Did you know that there are some commonly used skin care products that may be classified as over the counter drugs, and as such are subject to an expiry date?
According to Health Canada, a drug may include a substance used in the treatment or prevention of a disease. Two of the most common skin care classifications that fall in to this category are sunscreens, which help to prevent sun damage and possibly skin cancer, and acne medication, used to treat disorders of the sebaceous (oil) glands.
Typically, a skin care product that may be classified as an over the counter drug will list ‘active ingredients’ separately, usually above the full ingredient listing on the packaging of the product and/ or its outer packaging (e.g. the product box). These active ingredients are usually the key ingredients used in the skin care product formulation to treat or mitigate the specific skin disorder, and as such the expiry date will signal the date by or before which these ingredients are most effective. This date will be printed (or embossed) somewhere on the physical product packaging, usually the month/year e.g. 05/2017.
Types of common active ingredients in these two classifications of skin care products are as follows:
There are two types of sunscreens on the market, which are categorized based on the type of active (sunscreen) ingredient(s) used – chemical (organic or carbon based) and physical (inorganic or non-carbon based). These two types function in different ways but ultimately result in the same result i.e. delaying sun-induced eyrthema, usually characterized by visible redness.
Chemical sunscreens agents are absorbed into the skin. They function by absorbing the energy of the sun’s ultraviolet (UV) rays, and dissipating this energy in another form, such as heat. Common examples of these active ingredients are octinoxate, octisalate and oxybenzone.
In the average skin this heat goes undetected, however in sensitive, sensitized or otherwise compromised skin, this heat may present itself as an uncomfortable sensation and may itself cause the skin to go red. Of course, the presence of other ingredients, such as artificial fragrances, colours or denatured alcohol, present in a lot of cosmetic formulations may exacerbate this issue as they are in themselves sensitizing agents. As a result it is important to seek out sunscreen formulations that do not include these types of ingredients.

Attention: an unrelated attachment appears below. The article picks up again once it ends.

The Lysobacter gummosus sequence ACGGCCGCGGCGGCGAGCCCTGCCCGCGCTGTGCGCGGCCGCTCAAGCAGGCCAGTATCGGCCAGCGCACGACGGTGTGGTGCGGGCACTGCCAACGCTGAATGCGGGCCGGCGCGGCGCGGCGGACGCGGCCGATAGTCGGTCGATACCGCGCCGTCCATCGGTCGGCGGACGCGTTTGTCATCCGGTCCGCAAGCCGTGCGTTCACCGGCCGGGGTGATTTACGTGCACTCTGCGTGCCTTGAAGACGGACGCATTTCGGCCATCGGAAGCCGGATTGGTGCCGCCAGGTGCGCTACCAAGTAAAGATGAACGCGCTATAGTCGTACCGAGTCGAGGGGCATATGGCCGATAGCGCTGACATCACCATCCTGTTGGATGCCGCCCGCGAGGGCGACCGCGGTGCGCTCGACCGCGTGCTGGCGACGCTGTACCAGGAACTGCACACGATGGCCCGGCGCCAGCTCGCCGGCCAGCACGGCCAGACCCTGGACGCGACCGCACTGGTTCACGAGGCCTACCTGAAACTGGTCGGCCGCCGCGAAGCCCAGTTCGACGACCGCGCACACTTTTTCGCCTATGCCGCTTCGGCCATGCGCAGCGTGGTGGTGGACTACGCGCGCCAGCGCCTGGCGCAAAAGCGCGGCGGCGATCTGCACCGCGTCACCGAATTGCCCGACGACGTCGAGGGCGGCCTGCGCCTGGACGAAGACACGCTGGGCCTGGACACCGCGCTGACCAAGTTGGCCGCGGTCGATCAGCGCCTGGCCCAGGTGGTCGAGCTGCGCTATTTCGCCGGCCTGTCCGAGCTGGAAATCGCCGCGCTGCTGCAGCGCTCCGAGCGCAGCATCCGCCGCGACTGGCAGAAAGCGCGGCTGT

Physical sunscreens agents are adsorbed onto the skin. By simply adhering to the skin’s surface they function by forming a physical barrier on the skin, thereby deflecting UV rays. Examples of commonly used physical sunscreen active ingredients are titanium dioxide, or zinc oxide, both of which are naturally occurring, opaque white minerals (often found in most mineral makeup formulations!).
As such, this type of formulation would normally be recommended for skins that are sensitive, sensitized or ones that may be otherwise compromised (either permanently or temporarily, for example after recent skin resurfacing or peeling procedures).
As these ingredients must be at least a particular size to effectively filter UV rays, physical sunscreens have been typically known to leave a whitish- greyish appearance to the skin, but for certain skin conditions, the benefits of this type of formulation far outweigh these drawbacks. Fortunately, with increased technology and the use of innovative ingredients, these particular types of formulations have become less and less ‘chalky’ over the years.
Examples of commonly used ingredients in products that target acne, which may be listed under active ingredients include salicylic acid, sulphur and benzoyl peroxide.
When purchasing these types of products for the purpose of treating or mitigating a skin disease/ disorder, it is important to check the expiry date on the packaging to ensure that you are able to get full use out of the product before it expires. Typically you want to look for 6 – 12 months remaining on the expiry depending the frequency of intended use for the individual. For example an acne spot treatment product may last a lot longer for me than a bottle of sunscreen!
When resurrecting these types of products from under the vanity (for example that sunscreen to take on your getaway trip this year), make it a practice to check the expiry dates to ensure that the product that you are about to use contains active ingredients that are, well… active.
Written by: KoKo Fernando
KoKo Fernando is a qualified chemical engineer, cosmetologist, and professional skin therapist with a background in education & training, sales and operations management within the energy, manufacturing, fashion and beauty industries. Her passion for health and wellness, combined with her chemical engineering training, fuels her fascination for how product ingredients affect the body and mind. She currently teaches courses in the Cosmetics, Esthetician/ Spa Management and Fashion Arts programs at a College in Toronto, Canada.